Global Technology Leader Mahindra Comviva shares an enterprise look at chatbot technology and he pros and cons for enterprises and consumers alike…
There’s been a lot of discussion in the last couple of years about the rise of AI. This conjures visions of intelligent machines taking our place in performing many tasks. It creates fear in some and it excites others, but the truth is we’ve been talking about human interaction with machines for decades. The chatbot as we now know it is not a new development.
Alan Turing first considered the possibility of conversations between humans and computers in 1950. He created something called the Turing test, which was designed to test the intelligence of machines. If a human observer couldn’t tell the difference between a computer text response and a machine text response the computer passed the test.
Computer programmers have tried to create machines and programs that can pass the Turing test ever since it was created. The first taste of success came with Eliza in 1966 – an early chatbot program that appeared to pass the test. It was able to answer in what appeared to be an intelligent manner by looking for certain keywords. The results were controversial, but it was definitely a step in the right direction.
After the initial success of ELIZA and a few similar programs in the 70’s and 80’s it became clear that we had a long way to go. There’s been plenty of debate since about the usefulness of such technology over the years – can we successfully develop it and do we really want to? Aditya Dhruva, Vice President of Messaging and Broadband Solutions at Mahindra Comviva is a firm believer that it can be of great benefit to both businesses and their customers.
It might be impractical and unaffordable for business to have human support available 24 hours a day. In many cases, chatbots answer most of a customer’s questions without any indication they’re not dealing with live support personnel in the other end. They get the solutions they’re looking for which increases their satisfaction with a company and its products.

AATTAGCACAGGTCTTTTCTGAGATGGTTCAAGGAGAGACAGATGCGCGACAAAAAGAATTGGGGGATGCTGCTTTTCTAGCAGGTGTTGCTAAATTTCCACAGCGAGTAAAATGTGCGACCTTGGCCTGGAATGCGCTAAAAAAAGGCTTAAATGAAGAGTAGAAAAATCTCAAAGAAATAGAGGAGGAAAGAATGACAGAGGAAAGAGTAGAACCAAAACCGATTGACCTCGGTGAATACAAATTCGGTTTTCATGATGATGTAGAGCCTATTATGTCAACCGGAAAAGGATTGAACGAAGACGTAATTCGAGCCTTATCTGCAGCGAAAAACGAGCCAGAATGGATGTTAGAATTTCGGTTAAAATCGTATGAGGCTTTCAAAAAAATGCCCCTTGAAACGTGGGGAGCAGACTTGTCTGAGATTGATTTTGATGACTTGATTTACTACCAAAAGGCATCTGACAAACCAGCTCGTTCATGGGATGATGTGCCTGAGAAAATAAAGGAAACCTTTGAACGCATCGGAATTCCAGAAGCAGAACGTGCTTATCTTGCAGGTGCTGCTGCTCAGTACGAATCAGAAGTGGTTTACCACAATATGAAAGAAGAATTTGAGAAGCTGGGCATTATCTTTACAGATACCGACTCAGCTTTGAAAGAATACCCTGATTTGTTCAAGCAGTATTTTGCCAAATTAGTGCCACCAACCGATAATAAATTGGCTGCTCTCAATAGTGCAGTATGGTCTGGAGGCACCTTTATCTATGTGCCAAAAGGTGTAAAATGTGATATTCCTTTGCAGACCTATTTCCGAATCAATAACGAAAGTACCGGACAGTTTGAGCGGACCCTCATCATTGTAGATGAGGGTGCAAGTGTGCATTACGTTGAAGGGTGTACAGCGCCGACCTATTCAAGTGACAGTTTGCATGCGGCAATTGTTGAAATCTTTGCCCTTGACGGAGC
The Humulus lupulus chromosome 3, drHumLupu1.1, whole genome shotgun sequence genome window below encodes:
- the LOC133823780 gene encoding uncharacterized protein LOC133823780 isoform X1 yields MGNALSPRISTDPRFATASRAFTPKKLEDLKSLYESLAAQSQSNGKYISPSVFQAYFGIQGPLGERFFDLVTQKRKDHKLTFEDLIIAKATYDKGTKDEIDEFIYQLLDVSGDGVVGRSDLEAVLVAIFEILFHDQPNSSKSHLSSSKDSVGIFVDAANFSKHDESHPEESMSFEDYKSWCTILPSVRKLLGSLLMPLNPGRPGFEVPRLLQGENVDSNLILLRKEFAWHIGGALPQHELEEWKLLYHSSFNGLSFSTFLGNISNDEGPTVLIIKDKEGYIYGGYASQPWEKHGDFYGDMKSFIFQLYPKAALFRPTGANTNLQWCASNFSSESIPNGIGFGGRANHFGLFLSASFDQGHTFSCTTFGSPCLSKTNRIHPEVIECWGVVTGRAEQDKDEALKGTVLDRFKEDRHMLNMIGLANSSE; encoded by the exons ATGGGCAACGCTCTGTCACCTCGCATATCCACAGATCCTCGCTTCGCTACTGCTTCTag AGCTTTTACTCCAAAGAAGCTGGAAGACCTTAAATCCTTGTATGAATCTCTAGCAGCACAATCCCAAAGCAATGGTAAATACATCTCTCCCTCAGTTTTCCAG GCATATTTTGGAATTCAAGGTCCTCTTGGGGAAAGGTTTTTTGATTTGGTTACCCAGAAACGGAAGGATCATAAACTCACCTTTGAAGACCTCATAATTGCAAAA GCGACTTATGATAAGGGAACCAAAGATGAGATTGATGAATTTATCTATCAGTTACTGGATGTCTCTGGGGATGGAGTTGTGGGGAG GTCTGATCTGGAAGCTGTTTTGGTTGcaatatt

Dhruva points out that the interaction with the chatbot has to approach true human interaction for it to be accepted. That’s the key challenge for developers and until recently, they haven’t done a very good job. It wasn’t hard to tell when it was a programmed response versus a human response. As AI technology has advanced the lines have begun to blur.
Huge Potential Cost Savings
In the next few years, we’re will see an explosion of chatbot adoption. Businesses that don’t adapt will be left behind. They’re relatively inexpensive programs, but also quite powerful. By using chatbot technology a small company can rapidly expand their customer service department and compete with much larger competitors. The technology actually has the potential to level the playing field.
There are multiple benefits for all size businesses. Chatbots can help a company to increase its sales potential by creating a 24/7 online presence. That also means the company can answer technical support and general inquiries at a moment’s notice. Overall, these systems can simplify and enhance the customer experience and that’s the goal of all successful businesses.
Answering the Critics
Critics argue that customers satisfaction could be compromised. They argue that bots often appear less than human creating the so-called “uncanny valley” response. This theory argues that computer software that appears almost, but not quite human, actually leaves the user feeling strange and repulsed. They’re likely to react negatively as a result.
These criticisms of chatbot technology are valid to a point. At least they have been. Our machine learning and AI technology is advancing at a rapid pace. The lines between human intelligence and intelligent machines are beginning to blur. Many families are now having fun with their Google Home’s and their Amazon Alexa’s.
What’s the point anyway? Human customer service reps can do anything a chatbot can do and in most cases, they can do it better. The problem is they’re also expensive and not typically available whenever a customer has a question. As our AI technology continues to get better, the question will no longer be if companies should adopt chatbot technology, but can a business survive without it?